Node-RED is a visual tool for wiring the Internet of Things that can be run on a Raspberry Pi and allows for rapid prototyping of projects. In this tutorial we will first set up Node-RED on a Raspberry Pi 2, before creating a flow that will read a temperature sensor and control a LightwaveRF mains socket.

    We will assume your Pi is already set up on the network and you can SSH into it.
    Ensure your distribution is up to date:

    $ sudo rpi-update

    $ sudo reboot

    Wait for the Pi to reboot, log back in and execute:

    $ sudo apt-get update
    $ sudo apt-get upgrade

    Hardware

    We will be using the following hardware:

    Connect the hardware as shown in the diagram below:

    Here we are connecting the temperature sensor and wireless transmitter to the Raspberry Pi. Ensure each has power, ground and data connections and that they are connected to the correct pins on the Pi’s GPIO header. Also ensure the aerial wire is connected to the wireless module.

    Setting up LightwaveRF control

    In order to control wireless mains sockets we need to install wiringPi and lightwaverf-pi. First install wiringPi:

    $ git clone git://git.drogon.net/wiringPi
    $ cd wiringPi
    $ ./build

    Now test that wiringPi installed correctly:

    $ gpio -v
    $ gpio readall

    Next install lightwaverf-pi:

    $ git clone https://github.com/leachj/lightwaverf-pi.git
    $ cd lightwaverf-pi
    $ make
    $ sudo make install

    Execute the test send command:
    $ sudo ./send 0
    This should execute without errors. Next we will test wireless control by attempting to pair the Pi with the mains socket:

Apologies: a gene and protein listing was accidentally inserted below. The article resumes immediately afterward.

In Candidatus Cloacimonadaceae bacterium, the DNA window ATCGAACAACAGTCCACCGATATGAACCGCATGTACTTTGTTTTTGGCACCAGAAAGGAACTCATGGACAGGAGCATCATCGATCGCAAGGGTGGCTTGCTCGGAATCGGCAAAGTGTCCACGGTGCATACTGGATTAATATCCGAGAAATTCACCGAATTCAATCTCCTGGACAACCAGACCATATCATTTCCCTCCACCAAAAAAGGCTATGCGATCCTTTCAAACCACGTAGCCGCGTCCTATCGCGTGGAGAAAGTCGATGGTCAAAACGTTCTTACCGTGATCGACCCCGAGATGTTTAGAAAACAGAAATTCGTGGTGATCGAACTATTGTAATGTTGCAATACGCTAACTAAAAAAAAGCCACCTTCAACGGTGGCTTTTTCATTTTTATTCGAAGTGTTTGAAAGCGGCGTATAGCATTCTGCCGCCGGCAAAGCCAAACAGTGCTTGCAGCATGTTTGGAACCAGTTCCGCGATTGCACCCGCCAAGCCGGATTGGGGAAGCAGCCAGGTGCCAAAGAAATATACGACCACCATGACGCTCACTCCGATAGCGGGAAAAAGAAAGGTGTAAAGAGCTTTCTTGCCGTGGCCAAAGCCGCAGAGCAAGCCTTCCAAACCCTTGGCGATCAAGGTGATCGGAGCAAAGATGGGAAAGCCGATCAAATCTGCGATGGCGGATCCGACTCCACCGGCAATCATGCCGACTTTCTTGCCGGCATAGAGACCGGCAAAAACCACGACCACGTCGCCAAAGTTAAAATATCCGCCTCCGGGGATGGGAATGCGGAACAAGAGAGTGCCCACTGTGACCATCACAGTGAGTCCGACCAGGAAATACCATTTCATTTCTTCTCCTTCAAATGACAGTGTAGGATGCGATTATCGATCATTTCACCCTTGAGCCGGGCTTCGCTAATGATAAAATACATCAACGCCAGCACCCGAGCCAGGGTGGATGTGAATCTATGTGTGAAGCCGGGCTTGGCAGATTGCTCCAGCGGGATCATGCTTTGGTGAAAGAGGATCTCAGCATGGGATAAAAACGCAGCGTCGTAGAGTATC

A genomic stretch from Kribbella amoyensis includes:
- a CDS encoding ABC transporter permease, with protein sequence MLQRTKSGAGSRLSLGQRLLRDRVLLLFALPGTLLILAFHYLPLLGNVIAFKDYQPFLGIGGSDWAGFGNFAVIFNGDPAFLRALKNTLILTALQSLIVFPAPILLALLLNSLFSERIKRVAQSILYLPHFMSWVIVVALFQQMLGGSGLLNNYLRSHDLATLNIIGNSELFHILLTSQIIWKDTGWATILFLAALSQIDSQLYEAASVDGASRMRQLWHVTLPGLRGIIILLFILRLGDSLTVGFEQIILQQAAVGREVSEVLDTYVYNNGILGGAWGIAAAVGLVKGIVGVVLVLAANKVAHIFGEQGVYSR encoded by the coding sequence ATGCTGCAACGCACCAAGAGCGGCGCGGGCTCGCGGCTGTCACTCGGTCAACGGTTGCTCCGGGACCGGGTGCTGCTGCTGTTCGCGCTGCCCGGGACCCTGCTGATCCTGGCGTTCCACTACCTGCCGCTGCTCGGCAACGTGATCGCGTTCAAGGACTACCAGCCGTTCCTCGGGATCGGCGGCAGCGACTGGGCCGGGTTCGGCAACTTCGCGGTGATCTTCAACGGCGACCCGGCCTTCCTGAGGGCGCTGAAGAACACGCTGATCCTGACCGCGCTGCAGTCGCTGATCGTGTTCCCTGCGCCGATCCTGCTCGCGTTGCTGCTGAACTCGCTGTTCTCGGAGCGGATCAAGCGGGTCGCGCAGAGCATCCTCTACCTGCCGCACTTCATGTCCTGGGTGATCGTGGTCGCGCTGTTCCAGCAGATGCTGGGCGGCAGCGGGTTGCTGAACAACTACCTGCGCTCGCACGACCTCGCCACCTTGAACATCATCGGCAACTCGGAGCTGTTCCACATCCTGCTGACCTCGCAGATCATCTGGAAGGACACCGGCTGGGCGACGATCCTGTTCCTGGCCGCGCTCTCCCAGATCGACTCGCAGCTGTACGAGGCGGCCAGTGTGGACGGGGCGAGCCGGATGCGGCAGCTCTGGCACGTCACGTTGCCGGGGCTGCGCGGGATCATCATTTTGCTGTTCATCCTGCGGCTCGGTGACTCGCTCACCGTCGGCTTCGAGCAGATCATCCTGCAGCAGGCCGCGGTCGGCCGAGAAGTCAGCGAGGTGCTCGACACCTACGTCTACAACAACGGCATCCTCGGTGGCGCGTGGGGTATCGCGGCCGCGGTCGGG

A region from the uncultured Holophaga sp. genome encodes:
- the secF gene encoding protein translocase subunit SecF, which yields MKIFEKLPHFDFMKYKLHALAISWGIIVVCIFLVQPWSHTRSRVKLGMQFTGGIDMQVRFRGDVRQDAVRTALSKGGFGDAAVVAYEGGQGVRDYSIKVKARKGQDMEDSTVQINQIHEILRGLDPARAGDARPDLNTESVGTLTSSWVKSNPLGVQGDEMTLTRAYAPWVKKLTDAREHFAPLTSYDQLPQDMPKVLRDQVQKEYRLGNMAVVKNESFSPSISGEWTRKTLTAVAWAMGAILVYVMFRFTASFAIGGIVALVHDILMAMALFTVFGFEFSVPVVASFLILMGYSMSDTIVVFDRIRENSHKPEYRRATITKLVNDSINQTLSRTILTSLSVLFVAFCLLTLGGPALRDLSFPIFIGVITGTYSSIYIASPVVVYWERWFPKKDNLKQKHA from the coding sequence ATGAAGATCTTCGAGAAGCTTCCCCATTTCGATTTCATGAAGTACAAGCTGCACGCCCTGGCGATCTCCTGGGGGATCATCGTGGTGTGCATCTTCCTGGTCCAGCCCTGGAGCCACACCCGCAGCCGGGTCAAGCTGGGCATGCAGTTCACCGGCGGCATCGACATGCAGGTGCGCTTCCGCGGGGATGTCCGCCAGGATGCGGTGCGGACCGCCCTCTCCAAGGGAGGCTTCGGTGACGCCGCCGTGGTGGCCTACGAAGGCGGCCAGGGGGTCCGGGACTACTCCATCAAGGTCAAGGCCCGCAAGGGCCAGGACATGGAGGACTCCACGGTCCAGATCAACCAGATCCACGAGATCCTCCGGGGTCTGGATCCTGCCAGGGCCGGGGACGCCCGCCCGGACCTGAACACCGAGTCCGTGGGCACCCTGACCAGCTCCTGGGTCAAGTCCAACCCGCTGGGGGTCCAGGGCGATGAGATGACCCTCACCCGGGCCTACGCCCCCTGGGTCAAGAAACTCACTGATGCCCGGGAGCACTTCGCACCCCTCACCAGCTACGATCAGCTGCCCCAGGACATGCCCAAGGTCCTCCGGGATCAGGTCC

Plug the mains socket in and put it into pairing mode by holding down the button on the side until the indicator light starts flashing orange/blue. Next transmit an on signal:
    $ sudo ./send 1

    The socket should pair with the Pi. The status light will flash more quickly to show this has successfully completed. You should now be able to turn the socket on and off using the following commands:
    $ sudo ./send 1
    $ sudo ./send 0

    Installing Node-RED

    First we will install Node.js (note this process is different on the Pi 2 compared to earlier Pi boards):

    $ curl -sL https://deb.nodesource.com/setup | sudo bash –
    $ sudo apt-get install -y build-essential python-dev python-rpi.gpio nodejs

    Next install Node-RED:
    $ sudo npm install -g node-red

    Start up Node-RED:

    $ node-red-pi –max-old-space-size=128

    This will start the Node-RED server on the Pi. Open a new web browser tab and navigate to your Pi’s IP address, port 1880. You should see the Node-RED environment loaded and ready to use.

    Now we will add a new node to make use of the DS18B20 temperature sensor from within Node-RED. There are two kernel modules needed for correct operation and we will load these first:
    Home automation with Raspberry Pi 2 and Node-RED Diagram$ sudo modprobe w1-gpio
    $ sudo modprobe w1-therm

    Whilst it is fairly simple to load these modules manually we will configure them to automatically load at boot time. We can do this by editing the /etc/modules file:

    $ sudo nano /etc/modules
    add the names of the modules, each on their own line:

    Now we will install a node to read data from the ds18b20 module:
    $ cd /usr/lib/node_modules/node-red
    $ sudo npm install node-red-contrib-ds18b20 –save

    Next we need to add a line to the /boot/config.txt file:

    $ sudo nano /boot/config.txt

    At the end of the file add the following line:

    dtoverlay=w1-gpio,gpiopin=4

    Save and exit the file, then reboot and log back in to your Pi.
    We will now test that the temperature sensor is properly connected to the Pi and data can be retrieved:

    $ cd /sys/bus/w1/devices
    $ ls

    You should be able to see something like the above – the sensor here is shown as 28-000006439bd5. Change into the sensor directory:

    $ cd <sensor_id>
    e.g.
    $ cd 28-000006439bd5

    The sensor will write information to the w1_slave file, so we can look in there to see if there is any data:
    $ cat w1_slave
    This should show two lines. If so, the sensor is connected to the Pi and giving it data.